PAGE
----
The digital shelves are where the customers find your product, read about it and compare it to other products. Studies show that over 80% of all shoppers turn to their smartphones to find information about a product, while in a physical store.* This means that your visibility online is of double importance – for information and awareness as well as for actual shopping. But while physical retailing has been studied for decades, the strategies for online sales are quite new.
Consumer behavior – nothing new under the sun
A comforting notion for brand managers wondering how to reach customers online is that people are pretty much the same as before. It’s just the channels that are different. People still prefer products at eye level, which in the digital era translates to being in the top spots of the search result page. Because that’s pretty much the attention span we have. The majority of shoppers who enter a site use the search function (roughly 70% of all shoppers) and the rest rely on menus and navigation to find what they are looking for. Research suggests that shoppers using the search function are the ones most ready to make a purchase. Hence the importance of being in the top tier of the search results. People buy what they see, the only difference is that they now do it from the couch. Hence the rise of “couch commerce”**.
Your keywords – your brand
Since people don’t scroll through page after page of products looking for just your brand, keywords have become increasingly important. Not only for visibility in big search engines like Google and Bing, but also onsite at the different retailers. The modern brand manager needs to be observant about which keywords different brands and products appear under, both generic as well as more specific. Detail helps with this by letting you choose which keywords you would like to keep track of, and gives you clear information on how your brand ranks in relation to the chosen keywords as well as current and historical trends and competitors.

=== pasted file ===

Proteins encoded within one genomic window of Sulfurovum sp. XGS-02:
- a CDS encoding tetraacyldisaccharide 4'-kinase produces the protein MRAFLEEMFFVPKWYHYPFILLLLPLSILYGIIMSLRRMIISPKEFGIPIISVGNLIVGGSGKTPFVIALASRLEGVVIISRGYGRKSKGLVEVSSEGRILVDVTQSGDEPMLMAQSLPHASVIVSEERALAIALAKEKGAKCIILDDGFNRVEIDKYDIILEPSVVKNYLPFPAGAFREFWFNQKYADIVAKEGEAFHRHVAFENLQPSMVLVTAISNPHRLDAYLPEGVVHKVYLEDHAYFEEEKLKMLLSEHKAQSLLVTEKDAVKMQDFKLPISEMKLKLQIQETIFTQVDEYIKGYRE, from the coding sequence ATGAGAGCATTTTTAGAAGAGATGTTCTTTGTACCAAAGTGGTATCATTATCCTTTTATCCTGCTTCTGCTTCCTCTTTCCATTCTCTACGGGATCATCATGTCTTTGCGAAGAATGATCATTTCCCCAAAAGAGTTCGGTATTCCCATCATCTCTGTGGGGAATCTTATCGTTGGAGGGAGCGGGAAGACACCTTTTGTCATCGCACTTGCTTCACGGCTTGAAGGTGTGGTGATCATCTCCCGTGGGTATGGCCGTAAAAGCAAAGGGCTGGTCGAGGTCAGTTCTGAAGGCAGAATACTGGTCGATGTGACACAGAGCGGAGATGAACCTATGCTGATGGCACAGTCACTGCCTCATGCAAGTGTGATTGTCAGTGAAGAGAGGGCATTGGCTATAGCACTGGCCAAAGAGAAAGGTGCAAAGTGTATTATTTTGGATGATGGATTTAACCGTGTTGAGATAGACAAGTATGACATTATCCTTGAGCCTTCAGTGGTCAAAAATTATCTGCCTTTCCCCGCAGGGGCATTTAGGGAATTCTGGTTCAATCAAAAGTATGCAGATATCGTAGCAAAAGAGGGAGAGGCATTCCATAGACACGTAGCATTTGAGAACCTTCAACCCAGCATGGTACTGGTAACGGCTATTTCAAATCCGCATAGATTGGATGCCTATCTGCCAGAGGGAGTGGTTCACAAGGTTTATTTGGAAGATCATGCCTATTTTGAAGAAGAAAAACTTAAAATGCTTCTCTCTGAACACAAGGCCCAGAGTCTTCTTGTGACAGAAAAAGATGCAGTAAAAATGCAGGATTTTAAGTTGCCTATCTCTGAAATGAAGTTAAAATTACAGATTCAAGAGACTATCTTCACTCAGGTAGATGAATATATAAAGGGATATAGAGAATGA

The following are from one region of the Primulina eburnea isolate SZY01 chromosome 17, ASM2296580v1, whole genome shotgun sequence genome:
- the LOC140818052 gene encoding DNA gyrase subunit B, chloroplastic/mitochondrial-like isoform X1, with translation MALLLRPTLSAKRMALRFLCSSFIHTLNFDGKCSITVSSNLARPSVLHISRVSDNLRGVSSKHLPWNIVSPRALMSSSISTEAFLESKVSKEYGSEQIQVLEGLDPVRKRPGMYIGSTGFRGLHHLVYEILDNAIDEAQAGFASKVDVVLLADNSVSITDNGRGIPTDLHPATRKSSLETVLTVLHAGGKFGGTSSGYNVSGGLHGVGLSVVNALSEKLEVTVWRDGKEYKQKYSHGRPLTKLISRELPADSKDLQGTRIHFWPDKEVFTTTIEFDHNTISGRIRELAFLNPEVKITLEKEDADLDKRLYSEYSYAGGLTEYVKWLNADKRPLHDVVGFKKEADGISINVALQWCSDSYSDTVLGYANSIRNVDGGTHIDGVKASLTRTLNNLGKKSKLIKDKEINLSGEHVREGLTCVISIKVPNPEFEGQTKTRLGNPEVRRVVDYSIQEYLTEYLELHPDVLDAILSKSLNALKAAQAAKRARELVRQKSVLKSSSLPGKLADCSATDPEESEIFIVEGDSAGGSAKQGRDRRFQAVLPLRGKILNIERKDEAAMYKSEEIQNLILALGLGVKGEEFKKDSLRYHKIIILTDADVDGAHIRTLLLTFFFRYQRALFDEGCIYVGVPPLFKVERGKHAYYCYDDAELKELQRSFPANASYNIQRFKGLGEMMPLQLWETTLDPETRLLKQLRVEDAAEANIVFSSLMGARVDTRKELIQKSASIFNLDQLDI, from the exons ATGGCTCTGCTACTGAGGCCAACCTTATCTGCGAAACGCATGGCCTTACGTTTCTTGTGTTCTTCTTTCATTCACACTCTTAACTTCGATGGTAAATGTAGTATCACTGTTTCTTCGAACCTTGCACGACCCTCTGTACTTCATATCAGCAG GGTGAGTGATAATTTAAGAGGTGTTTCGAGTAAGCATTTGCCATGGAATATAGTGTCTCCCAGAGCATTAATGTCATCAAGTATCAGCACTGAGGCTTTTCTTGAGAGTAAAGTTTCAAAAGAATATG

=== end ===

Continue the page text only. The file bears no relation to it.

Be visible, be in stock and be purchased
Successful brand managers make sure that their brand is at the top of the digital shelf by bidding on the right keywords. And the products get bought if they are in stock. This is where Detail comes in. Detail is a revolutionary new way to supervise your brand’s online visibility, the in-store availability of your products, the past and present price and consumer ratings and feedback. Detail gives you a comprehensive ranking of your brand’s and products’ position on each retailer site. It even lets you keep track of what your competitors are up to. An easy-to-read interface gives you an instant overview of the current situation … and lets you dig deeper into products or retailers that you wish to investigate more thoroughly.
Stay on top of your game (and the digital shelf)
We have several different packages ranging from a simple status check to the full standing of your brand’s presence online. And once set up, Detail provides daily reports on how well you’re performing. Detail helps your brand to stay visible and on top of the digital shelf wherever you want.